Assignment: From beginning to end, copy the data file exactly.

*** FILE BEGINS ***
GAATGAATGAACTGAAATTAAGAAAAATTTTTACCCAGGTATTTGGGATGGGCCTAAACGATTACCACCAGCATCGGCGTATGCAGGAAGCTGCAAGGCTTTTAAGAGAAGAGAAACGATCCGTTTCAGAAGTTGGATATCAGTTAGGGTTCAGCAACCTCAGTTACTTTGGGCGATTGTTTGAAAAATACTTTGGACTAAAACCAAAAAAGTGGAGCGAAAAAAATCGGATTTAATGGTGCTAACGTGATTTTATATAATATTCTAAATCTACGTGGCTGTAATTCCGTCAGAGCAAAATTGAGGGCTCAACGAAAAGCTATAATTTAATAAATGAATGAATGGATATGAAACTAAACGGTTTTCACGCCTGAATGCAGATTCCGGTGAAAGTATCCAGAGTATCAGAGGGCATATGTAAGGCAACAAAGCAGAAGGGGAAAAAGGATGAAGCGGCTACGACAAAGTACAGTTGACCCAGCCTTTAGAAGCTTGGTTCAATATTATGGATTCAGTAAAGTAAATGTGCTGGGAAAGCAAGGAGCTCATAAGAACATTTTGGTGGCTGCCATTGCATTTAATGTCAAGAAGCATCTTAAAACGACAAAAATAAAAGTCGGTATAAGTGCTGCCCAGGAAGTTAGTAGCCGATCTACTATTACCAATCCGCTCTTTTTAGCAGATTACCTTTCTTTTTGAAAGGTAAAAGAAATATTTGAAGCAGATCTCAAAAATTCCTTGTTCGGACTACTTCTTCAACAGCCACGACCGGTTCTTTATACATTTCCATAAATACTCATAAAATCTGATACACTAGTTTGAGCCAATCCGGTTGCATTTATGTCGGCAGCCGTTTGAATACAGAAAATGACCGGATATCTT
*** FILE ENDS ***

GAATGAATGAACTGAAATTAAGAAAAATTTTTACCCAGGTATTTGGGATGGGCCTAAACGATTACCACCAGCATCGGCGTATGCAGGAAGCTGCAAGGCTTTTAAGAGAAGAGAAACGATCCGTTTCAGAAGTTGGATATCAGTTAGGGTTCAGCAACCTCAGTTACTTTGGGCGATTGTTTGAAAAATACTTTGGACTAAAACCAAAAAAGTGGAGCGAAAAAAATCGGATTTAATGGTGCTAACGTGATTTTATATAATATTCTAAATCTACGTGGCTGTAATTCCGTCAGAGCAAAATTGAGGGCTCAACGAAAAGCTATAATTTAATAAATGAATGAATGGATATGAAACTAAACGGTTTTCACGCCTGAATGCAGATTCCGGTGAAAGTATCCAGAGTATCAGAGGGCATATGTAAGGCAACAAAGCAGAAGGGGAAAAAGGATGAAGCGGCTACGACAAAGTACAGTTGACCCAGCCTTTAGAAGCTTGGTTCAATATTATGGATTCAGTAAAGTAAATGTGCTGGGAAAGCAAGGAGCTCATAAGAACATTTTGGTGGCTGCCATTGCATTTAATGTCAAGAAGCATCTTAAAACGACAAAAATAAAAGTCGGTATAAGTGCTGCCCAGGAAGTTAGTAGCCGATCTACTATTACCAATCCGCTCTTTTTAGCAGATTACCTTTCTTTTTGAAAGGTAAAAGAAATATTTGAAGCAGATCTCAAAAATTCCTTGTTCGGACTACTTCTTCAACAGCCACGACCGGTTCTTTATACATTTCCATAAATACTCATAAAATCTGATACACTAGTTTGAGCCAATCCGGTTGCATTTATGTCGGCAGCCGTTTGAATACAGAAAATGACCGGATATCTT